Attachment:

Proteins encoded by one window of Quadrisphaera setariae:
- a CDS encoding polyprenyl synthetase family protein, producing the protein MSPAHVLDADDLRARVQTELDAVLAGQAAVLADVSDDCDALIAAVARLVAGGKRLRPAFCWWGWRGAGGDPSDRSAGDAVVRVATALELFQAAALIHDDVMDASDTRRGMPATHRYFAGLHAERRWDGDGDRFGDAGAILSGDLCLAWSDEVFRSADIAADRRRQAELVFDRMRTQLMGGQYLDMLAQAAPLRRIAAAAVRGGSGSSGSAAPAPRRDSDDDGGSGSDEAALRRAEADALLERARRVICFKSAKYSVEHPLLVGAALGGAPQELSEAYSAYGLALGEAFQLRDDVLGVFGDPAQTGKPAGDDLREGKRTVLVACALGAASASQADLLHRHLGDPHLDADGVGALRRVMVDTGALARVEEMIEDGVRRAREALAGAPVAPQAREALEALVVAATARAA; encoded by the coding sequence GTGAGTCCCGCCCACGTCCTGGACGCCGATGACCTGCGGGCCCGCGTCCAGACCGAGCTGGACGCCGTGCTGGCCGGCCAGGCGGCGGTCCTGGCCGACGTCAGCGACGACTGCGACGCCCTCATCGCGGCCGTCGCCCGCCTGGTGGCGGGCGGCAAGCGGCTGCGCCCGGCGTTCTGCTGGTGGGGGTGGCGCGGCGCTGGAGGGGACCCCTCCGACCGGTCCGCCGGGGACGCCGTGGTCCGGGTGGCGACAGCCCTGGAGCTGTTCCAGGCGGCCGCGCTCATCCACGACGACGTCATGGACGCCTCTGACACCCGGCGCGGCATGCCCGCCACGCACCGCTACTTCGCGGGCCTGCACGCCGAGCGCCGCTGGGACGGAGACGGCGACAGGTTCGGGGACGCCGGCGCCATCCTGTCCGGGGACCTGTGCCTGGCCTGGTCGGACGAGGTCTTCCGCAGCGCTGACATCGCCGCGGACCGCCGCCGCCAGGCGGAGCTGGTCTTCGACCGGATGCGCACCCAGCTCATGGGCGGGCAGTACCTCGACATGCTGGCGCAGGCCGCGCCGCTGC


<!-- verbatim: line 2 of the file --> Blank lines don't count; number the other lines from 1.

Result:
- a CDS encoding polyprenyl synthetase family protein, producing the protein MSPAHVLDADDLRARVQTELDAVLAGQAAVLADVSDDCDALIAAVARLVAGGKRLRPAFCWWGWRGAGGDPSDRSAGDAVVRVATALELFQAAALIHDDVMDASDTRRGMPATHRYFAGLHAERRWDGDGDRFGDAGAILSGDLCLAWSDEVFRSADIAADRRRQAELVFDRMRTQLMGGQYLDMLAQAAPLRRIAAAAVRGGSGSSGSAAPAPRRDSDDDGGSGSDEAALRRAEADALLERARRVICFKSAKYSVEHPLLVGAALGGAPQELSEAYSAYGLALGEAFQLRDDVLGVFGDPAQTGKPAGDDLREGKRTVLVACALGAASASQADLLHRHLGDPHLDADGVGALRRVMVDTGALARVEEMIEDGVRRAREALAGAPVAPQAREALEALVVAATARAA; encoded by the coding sequence GTGAGTCCCGCCCACGTCCTGGACGCCGATGACCTGCGGGCCCGCGTCCAGACCGAGCTGGACGCCGTGCTGGCCGGCCAGGCGGCGGTCCTGGCCGACGTCAGCGACGACTGCGACGCCCTCATCGCGGCCGTCGCCCGCCTGGTGGCGGGCGGCAAGCGGCTGCGCCCGGCGTTCTGCTGGTGGGGGTGGCGCGGCGCTGGAGGGGACCCCTCCGACCGGTCCGCCGGGGACGCCGTGGTCCGGGTGGCGACAGCCCTGGAGCTGTTCCAGGCGGCCGCGCTCATCCACGACGACGTCATGGACGCCTCTGACACCCGGCGCGGCATGCCCGCCACGCACCGCTACTTCGCGGGCCTGCACGCCGAGCGCCGCTGGGACGGAGACGGCGACAGGTTCGGGGACGCCGGCGCCATCCTGTCCGGGGACCTGTGCCTGGCCTGGTCGGACGAGGTCTTCCGCAGCGCTGACATCGCCGCGGACCGCCGCCGCCAGGCGGAGCTGGTCTTCGACCGGATGCGCACCCAGCTCATGGGCGGGCAGTACCTCGACATGCTGGCGCAGGCCGCGCCGCTGC